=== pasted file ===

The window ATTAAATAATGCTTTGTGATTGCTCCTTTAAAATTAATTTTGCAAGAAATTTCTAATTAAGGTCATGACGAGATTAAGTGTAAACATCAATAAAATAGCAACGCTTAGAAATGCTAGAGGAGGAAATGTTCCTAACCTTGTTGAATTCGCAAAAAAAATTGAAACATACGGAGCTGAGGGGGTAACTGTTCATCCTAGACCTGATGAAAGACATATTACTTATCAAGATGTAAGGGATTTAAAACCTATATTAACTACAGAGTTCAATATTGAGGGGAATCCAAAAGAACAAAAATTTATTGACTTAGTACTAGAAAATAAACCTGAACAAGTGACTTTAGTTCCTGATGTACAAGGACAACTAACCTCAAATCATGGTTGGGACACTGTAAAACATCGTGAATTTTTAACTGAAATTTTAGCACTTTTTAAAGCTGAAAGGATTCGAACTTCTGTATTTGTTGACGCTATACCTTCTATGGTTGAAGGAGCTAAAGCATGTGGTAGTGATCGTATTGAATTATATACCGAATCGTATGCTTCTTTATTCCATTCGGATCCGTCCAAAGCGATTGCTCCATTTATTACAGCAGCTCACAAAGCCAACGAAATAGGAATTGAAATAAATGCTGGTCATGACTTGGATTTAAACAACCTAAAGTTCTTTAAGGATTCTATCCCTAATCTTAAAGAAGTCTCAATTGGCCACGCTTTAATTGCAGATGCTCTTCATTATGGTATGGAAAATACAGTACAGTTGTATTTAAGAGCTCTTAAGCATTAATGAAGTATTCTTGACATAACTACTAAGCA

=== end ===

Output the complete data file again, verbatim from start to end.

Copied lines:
The window ATTAAATAATGCTTTGTGATTGCTCCTTTAAAATTAATTTTGCAAGAAATTTCTAATTAAGGTCATGACGAGATTAAGTGTAAACATCAATAAAATAGCAACGCTTAGAAATGCTAGAGGAGGAAATGTTCCTAACCTTGTTGAATTCGCAAAAAAAATTGAAACATACGGAGCTGAGGGGGTAACTGTTCATCCTAGACCTGATGAAAGACATATTACTTATCAAGATGTAAGGGATTTAAAACCTATATTAACTACAGAGTTCAATATTGAGGGGAATCCAAAAGAACAAAAATTTATTGACTTAGTACTAGAAAATAAACCTGAACAAGTGACTTTAGTTCCTGATGTACAAGGACAACTAACCTCAAATCATGGTTGGGACACTGTAAAACATCGTGAATTTTTAACTGAAATTTTAGCACTTTTTAAAGCTGAAAGGATTCGAACTTCTGTATTTGTTGACGCTATACCTTCTATGGTTGAAGGAGCTAAAGCATGTGGTAGTGATCGTATTGAATTATATACCGAATCGTATGCTTCTTTATTCCATTCGGATCCGTCCAAAGCGATTGCTCCATTTATTACAGCAGCTCACAAAGCCAACGAAATAGGAATTGAAATAAATGCTGGTCATGACTTGGATTTAAACAACCTAAAGTTCTTTAAGGATTCTATCCCTAATCTTAAAGAAGTCTCAATTGGCCACGCTTTAATTGCAGATGCTCTTCATTATGGTATGGAAAATACAGTACAGTTGTATTTAAGAGCTCTTAAGCATTAATGAAGTATTCTTGACATAACTACTAAGCA